The Invention of Wings

The Invention of WingsThe Invention of Wings by Sue Monk Kidd
Published by Viking on January 7th 2014
Pages: 384
ISBN: 0670024783
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five-stars

Such an amazing book. I loved every page of it! This book was amazing. I love books that make one think and feel and this book did both. Parts were inspiring, parts were devastating, disturbing, etc. This is the story of mainly 2 women but also more women of note are also in this book as minor characters. The novel really begins when an 11 year old daughter of a plantation owner is given a slave for her 11th birthday. Well, actually the novel begins when Sarah experiences speaking difficulties after seeing a slave whipped at the age of 4. She doesn’t know quite what to do or how to act when given a slave for her 11th birthday. A slave that although she tries, she cannot free. Sarah also does not feel free herself, she years to do things with her life – careers only allowed for men. She feels trapped being a woman -wanting to do something “big” and important in her life, but being constantly told she cannot because she is female.

Hetty “Handful” Grimke, is the slave whom Sarah is given for her 11th birthday. She is also a child and they basically grown up together. One a slave and one a slave owner but they share a special bond. Through Hetty and her mother Charlotte, we learn about the atrocities (one legged punishment for example) and horrors of slave life and treatment. What it is like to be owned by another person. What it is like to yearn for freedom, to speak your mind, and to live your own life but not being able to do so, because you belong to another. Their (Charlotte and Hetty) story is heartbreaking and tragic but also tells of strength, courage and dignity. I love how both Charlotte and Hetty/Handful constantly push the boundaries in an attempt to live their own lives and to strive for something better.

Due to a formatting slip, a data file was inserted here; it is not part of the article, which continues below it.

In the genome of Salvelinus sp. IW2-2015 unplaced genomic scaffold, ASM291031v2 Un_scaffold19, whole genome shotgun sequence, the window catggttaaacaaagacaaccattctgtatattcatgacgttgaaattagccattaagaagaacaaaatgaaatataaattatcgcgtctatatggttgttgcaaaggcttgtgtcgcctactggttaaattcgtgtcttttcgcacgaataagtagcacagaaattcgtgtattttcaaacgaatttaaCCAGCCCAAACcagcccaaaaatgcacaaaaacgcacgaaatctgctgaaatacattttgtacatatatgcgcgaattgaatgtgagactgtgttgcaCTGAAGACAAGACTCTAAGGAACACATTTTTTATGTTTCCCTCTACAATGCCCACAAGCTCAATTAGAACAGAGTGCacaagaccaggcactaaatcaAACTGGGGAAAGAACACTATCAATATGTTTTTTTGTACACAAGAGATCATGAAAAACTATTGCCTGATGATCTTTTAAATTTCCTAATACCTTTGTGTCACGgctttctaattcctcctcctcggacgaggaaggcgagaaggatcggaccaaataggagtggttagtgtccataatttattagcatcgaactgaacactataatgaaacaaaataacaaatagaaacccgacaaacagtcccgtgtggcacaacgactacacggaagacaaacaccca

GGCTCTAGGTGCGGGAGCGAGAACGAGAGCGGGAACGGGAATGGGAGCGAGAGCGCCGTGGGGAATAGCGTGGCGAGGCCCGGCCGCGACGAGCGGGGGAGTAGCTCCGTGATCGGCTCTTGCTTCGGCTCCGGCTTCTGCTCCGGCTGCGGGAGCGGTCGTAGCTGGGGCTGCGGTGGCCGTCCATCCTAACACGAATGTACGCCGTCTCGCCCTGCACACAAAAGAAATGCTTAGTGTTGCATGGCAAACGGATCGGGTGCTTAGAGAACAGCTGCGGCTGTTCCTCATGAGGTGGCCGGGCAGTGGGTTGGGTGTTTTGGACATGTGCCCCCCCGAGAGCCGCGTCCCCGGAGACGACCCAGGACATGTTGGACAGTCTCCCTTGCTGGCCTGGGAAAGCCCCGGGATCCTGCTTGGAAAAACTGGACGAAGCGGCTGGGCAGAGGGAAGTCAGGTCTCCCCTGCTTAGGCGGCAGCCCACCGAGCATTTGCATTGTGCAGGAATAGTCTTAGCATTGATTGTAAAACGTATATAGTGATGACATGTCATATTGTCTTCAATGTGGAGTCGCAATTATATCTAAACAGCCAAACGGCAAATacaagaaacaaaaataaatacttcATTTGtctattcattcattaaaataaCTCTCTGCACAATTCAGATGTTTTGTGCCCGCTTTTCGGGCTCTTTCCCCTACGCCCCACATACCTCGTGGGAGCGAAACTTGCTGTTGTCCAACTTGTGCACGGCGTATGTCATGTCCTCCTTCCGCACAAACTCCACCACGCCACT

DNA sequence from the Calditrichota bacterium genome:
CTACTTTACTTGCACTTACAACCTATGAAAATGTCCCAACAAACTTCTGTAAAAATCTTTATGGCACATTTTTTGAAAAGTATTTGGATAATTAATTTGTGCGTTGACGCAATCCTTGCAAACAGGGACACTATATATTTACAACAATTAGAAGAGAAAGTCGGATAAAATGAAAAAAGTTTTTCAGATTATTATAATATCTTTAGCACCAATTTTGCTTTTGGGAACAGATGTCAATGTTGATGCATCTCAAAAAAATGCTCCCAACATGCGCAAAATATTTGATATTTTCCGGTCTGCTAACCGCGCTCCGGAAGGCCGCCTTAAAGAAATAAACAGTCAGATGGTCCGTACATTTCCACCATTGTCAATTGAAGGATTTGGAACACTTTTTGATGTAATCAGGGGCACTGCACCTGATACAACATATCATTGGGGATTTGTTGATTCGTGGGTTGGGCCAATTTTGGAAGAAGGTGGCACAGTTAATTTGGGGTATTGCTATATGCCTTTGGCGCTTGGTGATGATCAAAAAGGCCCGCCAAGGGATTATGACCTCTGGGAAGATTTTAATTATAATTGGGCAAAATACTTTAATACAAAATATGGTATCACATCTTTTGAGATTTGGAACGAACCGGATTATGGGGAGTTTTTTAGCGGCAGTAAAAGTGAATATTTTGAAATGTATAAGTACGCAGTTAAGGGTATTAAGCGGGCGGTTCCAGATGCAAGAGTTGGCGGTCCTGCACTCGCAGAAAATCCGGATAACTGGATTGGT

The books alternates between Sarah and Hetty’s two voices. We learn about both of their lives, their hopes and their dreams, their fears, their anxieties, and their thoughts on one another. We learn about both of their intertwined lives over a 35 year span. I love the part in the book (and I am paraphrasing) where Hetty tells Sarah that her (Hetty’s) body may not be free but her mind is her own and that Sarah’s body is free but her mind (Sarah’s) is not her own. I know some people did not are for the alternating voices but I loved it. I thought it was brilliant and really gave us a glimpse of both women. Each of their stories was important and needed to be told.

As the book comes to a close, Handful will endure loss, grief, abuse, disfigurement, and sorrow, but will also learn she is stronger than she thinks. Sarah will experience seeing her hopes crushed, the inability to obtain her work/spiritual goals, unrequited love, and ostracism from her peers. But she also finds strength in herself, her spiritual beliefs and in the special bond she shares with the younger sister, Nina whom she helped to raise. With her sister’s help, they become some of the first women to speak out against slavery and women’s rights.

I even loved the footnotes where the Author tells us how the real life story of the Grimke sisters inspired her book. Not all of her characters were real, some were based on real people but some were invented. She does a great job in telling us why she wrote what she did and what liberties she took with their story.

five-stars